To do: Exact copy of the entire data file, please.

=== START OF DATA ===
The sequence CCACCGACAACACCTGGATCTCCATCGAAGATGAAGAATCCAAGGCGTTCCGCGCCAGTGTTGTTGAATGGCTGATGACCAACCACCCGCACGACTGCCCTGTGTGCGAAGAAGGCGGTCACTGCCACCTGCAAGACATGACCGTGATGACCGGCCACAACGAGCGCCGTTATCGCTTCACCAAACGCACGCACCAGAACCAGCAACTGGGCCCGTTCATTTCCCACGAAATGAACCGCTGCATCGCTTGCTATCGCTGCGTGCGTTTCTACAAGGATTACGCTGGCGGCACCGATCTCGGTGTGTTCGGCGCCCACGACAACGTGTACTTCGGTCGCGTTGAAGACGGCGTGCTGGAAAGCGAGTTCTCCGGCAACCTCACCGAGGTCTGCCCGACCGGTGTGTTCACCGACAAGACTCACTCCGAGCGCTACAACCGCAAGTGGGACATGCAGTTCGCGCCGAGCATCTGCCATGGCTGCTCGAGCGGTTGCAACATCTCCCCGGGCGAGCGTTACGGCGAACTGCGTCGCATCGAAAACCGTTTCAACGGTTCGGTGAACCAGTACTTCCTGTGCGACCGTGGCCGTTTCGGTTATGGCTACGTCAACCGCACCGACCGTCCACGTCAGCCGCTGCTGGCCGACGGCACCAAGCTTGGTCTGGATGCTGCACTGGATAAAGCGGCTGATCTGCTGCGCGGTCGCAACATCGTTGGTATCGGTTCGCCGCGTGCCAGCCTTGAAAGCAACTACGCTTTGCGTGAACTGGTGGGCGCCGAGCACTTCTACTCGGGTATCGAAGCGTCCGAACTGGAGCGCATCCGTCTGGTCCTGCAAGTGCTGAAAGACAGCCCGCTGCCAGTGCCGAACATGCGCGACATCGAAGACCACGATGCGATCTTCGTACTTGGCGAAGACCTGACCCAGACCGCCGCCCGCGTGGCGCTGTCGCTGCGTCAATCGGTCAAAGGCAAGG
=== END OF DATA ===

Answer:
The sequence CCACCGACAACACCTGGATCTCCATCGAAGATGAAGAATCCAAGGCGTTCCGCGCCAGTGTTGTTGAATGGCTGATGACCAACCACCCGCACGACTGCCCTGTGTGCGAAGAAGGCGGTCACTGCCACCTGCAAGACATGACCGTGATGACCGGCCACAACGAGCGCCGTTATCGCTTCACCAAACGCACGCACCAGAACCAGCAACTGGGCCCGTTCATTTCCCACGAAATGAACCGCTGCATCGCTTGCTATCGCTGCGTGCGTTTCTACAAGGATTACGCTGGCGGCACCGATCTCGGTGTGTTCGGCGCCCACGACAACGTGTACTTCGGTCGCGTTGAAGACGGCGTGCTGGAAAGCGAGTTCTCCGGCAACCTCACCGAGGTCTGCCCGACCGGTGTGTTCACCGACAAGACTCACTCCGAGCGCTACAACCGCAAGTGGGACATGCAGTTCGCGCCGAGCATCTGCCATGGCTGCTCGAGCGGTTGCAACATCTCCCCGGGCGAGCGTTACGGCGAACTGCGTCGCATCGAAAACCGTTTCAACGGTTCGGTGAACCAGTACTTCCTGTGCGACCGTGGCCGTTTCGGTTATGGCTACGTCAACCGCACCGACCGTCCACGTCAGCCGCTGCTGGCCGACGGCACCAAGCTTGGTCTGGATGCTGCACTGGATAAAGCGGCTGATCTGCTGCGCGGTCGCAACATCGTTGGTATCGGTTCGCCGCGTGCCAGCCTTGAAAGCAACTACGCTTTGCGTGAACTGGTGGGCGCCGAGCACTTCTACTCGGGTATCGAAGCGTCCGAACTGGAGCGCATCCGTCTGGTCCTGCAAGTGCTGAAAGACAGCCCGCTGCCAGTGCCGAACATGCGCGACATCGAAGACCACGATGCGATCTTCGTACTTGGCGAAGACCTGACCCAGACCGCCGCCCGCGTGGCGCTGTCGCTGCGTCAATCGGTCAAAGGCAAGG